Japan brings artificial intelligence to rockets

Mar 28, 2011 by Deborah Braconnier report
Image credit: JAXA

(PhysOrg.com) -- In order to look at trimming costs when it comes to rockets, researchers in Japan are looking to create a ‘smart’ rocket. With the use of artificial intelligence, they hope to create a rocket that can diagnose, and in some cases even repair, its own system malfunctions.

As the project manager for the current Epsilon launch and a professor at the Institute of Space and Astronautical Science at , Yasuhiro Morita is leading the push for the artificially intelligent rockets.

Current rockets are equipped with onboard sensors, but these do nothing more than make ground control aware of the problems the rocket may be experiencing. Similar to an automobile’s check engine light, this does nothing more than give an alert to a problem. The goal of artificial intelligence use in rockets will be to not only identify a problem, but to provide solutions and, when possible, fix the problem onboard.

The new Epsilon rocket hopes to use some basic artificial intelligence in its proposed maiden voyage in 2013. The idea being that Epsilon’s sensors will function much like a brain, diagnosing the problem and cause of a malfunction, and implementing a possible solution.

In an example, researchers discuss the electrical currents that work to control a rocket’s main thrusters. These thrusters control the rockets direction, and should there be an electrical surge, the rocket is moved off course. The new Epsilon rocket would be able to protect against these surges, or in the case of a surge, correct for it and maintain the ’s course.

The ability for these ‘smart’ rockets to perform their own tests and needed maintenance also opens the ability to cut current costs and manpower needed to operate a ground control team. Current mission control teams are composed of dozens of people in a large facility. The hope is that by using artificial intelligence and electronic communication, the mission control teams could be reduced to just a handful of people operating on laptops and not the current large computers used.

With many people concerned with the idea of artificially intelligent rockets controlling themselves, ’s researchers are taking the addition of slowly. The idea of possible rockets which are able to control their own guidance and complete flight performance will not be looked at for several years into the program.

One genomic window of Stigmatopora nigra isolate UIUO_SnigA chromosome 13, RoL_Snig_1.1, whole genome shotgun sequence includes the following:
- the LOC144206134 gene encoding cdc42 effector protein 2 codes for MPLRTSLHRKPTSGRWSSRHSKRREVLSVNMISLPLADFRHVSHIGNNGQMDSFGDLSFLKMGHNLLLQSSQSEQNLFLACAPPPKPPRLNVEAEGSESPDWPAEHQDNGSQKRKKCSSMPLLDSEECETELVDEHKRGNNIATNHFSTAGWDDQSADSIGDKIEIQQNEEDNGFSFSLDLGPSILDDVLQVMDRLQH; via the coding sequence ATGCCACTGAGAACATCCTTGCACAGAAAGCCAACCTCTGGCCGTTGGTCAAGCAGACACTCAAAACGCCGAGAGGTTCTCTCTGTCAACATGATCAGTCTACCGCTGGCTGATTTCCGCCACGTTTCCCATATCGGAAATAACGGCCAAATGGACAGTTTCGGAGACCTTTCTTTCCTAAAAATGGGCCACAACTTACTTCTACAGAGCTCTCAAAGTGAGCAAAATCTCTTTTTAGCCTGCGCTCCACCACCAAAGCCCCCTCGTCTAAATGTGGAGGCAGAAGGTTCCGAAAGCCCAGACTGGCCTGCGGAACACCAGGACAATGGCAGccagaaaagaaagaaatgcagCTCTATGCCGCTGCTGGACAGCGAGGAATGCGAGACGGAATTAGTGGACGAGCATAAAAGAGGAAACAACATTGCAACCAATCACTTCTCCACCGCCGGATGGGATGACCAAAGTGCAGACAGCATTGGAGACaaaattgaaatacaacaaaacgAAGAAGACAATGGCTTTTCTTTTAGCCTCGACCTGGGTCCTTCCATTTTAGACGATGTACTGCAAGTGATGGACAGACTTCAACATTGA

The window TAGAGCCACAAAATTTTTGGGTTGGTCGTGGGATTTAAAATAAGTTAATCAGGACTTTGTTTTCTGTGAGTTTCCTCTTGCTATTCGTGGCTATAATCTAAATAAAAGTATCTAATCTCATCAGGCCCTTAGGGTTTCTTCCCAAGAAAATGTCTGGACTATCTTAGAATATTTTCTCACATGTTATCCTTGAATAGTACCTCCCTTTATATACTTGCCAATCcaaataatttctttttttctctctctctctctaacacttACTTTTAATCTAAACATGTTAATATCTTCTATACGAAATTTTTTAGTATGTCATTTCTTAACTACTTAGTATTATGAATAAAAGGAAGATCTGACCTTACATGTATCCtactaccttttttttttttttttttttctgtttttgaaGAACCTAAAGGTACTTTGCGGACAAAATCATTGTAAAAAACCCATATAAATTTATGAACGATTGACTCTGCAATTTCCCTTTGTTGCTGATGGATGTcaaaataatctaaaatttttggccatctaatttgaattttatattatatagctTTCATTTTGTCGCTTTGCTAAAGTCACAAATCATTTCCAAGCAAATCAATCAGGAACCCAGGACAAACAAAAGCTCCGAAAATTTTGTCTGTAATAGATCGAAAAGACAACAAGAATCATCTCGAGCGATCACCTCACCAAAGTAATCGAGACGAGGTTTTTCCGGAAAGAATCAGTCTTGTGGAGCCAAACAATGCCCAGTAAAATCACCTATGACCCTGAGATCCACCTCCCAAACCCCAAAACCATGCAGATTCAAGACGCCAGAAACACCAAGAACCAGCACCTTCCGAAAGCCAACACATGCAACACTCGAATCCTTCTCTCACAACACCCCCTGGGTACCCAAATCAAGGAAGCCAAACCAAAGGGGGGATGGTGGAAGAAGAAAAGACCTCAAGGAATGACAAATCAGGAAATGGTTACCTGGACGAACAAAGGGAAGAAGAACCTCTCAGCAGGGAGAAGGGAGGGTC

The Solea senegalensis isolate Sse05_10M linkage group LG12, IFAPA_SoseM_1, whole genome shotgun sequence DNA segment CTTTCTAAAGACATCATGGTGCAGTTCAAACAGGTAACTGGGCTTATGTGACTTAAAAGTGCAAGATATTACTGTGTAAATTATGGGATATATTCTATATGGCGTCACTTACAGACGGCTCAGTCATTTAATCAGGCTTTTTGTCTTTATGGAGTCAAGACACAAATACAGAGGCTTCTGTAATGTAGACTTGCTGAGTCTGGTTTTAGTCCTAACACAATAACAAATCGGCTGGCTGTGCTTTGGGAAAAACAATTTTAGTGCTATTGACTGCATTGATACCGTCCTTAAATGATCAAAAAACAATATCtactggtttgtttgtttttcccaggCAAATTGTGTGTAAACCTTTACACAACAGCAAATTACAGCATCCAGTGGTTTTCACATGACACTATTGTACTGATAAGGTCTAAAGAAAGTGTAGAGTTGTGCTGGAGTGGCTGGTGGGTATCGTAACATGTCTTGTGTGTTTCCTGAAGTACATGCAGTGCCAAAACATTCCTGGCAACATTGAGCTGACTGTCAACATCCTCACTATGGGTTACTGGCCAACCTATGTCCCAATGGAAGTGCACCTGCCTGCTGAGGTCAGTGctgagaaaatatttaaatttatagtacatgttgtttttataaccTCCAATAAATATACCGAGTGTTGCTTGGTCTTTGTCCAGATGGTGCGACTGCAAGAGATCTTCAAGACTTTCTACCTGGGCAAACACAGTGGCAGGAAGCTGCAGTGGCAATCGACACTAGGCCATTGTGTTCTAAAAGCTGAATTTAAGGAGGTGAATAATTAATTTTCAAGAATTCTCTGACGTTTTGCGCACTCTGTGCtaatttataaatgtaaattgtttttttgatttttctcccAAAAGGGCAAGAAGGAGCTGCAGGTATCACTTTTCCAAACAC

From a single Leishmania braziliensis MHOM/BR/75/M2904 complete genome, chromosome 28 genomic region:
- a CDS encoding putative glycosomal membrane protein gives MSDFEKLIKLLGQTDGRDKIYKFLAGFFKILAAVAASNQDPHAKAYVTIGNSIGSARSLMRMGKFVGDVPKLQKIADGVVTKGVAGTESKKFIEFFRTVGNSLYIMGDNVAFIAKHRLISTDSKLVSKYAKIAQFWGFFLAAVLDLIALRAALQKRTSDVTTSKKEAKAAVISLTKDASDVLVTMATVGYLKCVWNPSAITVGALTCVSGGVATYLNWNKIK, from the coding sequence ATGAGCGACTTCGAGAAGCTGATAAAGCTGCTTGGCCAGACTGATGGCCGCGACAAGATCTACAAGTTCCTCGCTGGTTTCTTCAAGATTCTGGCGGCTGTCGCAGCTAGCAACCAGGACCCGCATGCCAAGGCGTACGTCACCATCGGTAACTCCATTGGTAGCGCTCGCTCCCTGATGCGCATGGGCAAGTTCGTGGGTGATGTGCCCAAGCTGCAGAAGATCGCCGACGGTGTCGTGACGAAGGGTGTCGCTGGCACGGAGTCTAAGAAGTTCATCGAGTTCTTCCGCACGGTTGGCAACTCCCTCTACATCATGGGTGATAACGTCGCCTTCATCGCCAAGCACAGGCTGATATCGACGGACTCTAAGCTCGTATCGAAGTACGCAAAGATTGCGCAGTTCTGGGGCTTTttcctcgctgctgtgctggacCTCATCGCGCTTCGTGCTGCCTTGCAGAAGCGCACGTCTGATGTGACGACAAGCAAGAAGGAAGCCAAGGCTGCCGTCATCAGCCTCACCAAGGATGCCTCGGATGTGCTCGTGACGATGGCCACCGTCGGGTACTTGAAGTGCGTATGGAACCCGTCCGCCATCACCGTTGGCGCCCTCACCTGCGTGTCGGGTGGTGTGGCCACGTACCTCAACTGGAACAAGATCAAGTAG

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More information: www.jaxa.jp/projects/rockets/epsilon/index_e.html
via Space.com

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User comments : 4

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soulman
5 / 5 (2) Mar 29, 2011
Hmmm, given the number of glitches and problems JAXA has, and is, having, it would do well to steer away from fuzzy AI systems. Get the basics right and reliable before adding additional unproven complexity.

By coincidence, yesterday I watched the Voyager episode Dreadnought...
plasticpower
5 / 5 (2) Mar 29, 2011
Hmmm, given the number of glitches and problems JAXA has, and is, having, it would do well to steer away from fuzzy AI systems. Get the basics right and reliable before adding additional unproven complexity.


Or if they REALLY want to implement this, slap it on a proven and reliable booster like whatever it is the Russians use or one of the Delta rockets.
GSwift7
not rated yet Mar 29, 2011
The hope is that by using artificial intelligence and electronic communication, the mission control teams could be reduced to just a handful of people operating on laptops and not the current large computers used


Yeah, brilliant. In stead of keeping all the computer equipment on the ground, where it can be used many times with zero risk, let's place a complex computer in each rocket. This is a good example of somebody with zero critical thinking skills. If this guy has a budget, I'm scared. If we're lucky, maybe we can tripple the cost of each launch!! Now we're talking like a government agency! Spend baby spend.
thematrix606
not rated yet Apr 06, 2011
Someone forgot the NOT in "do bomb civilians"...

/sarc

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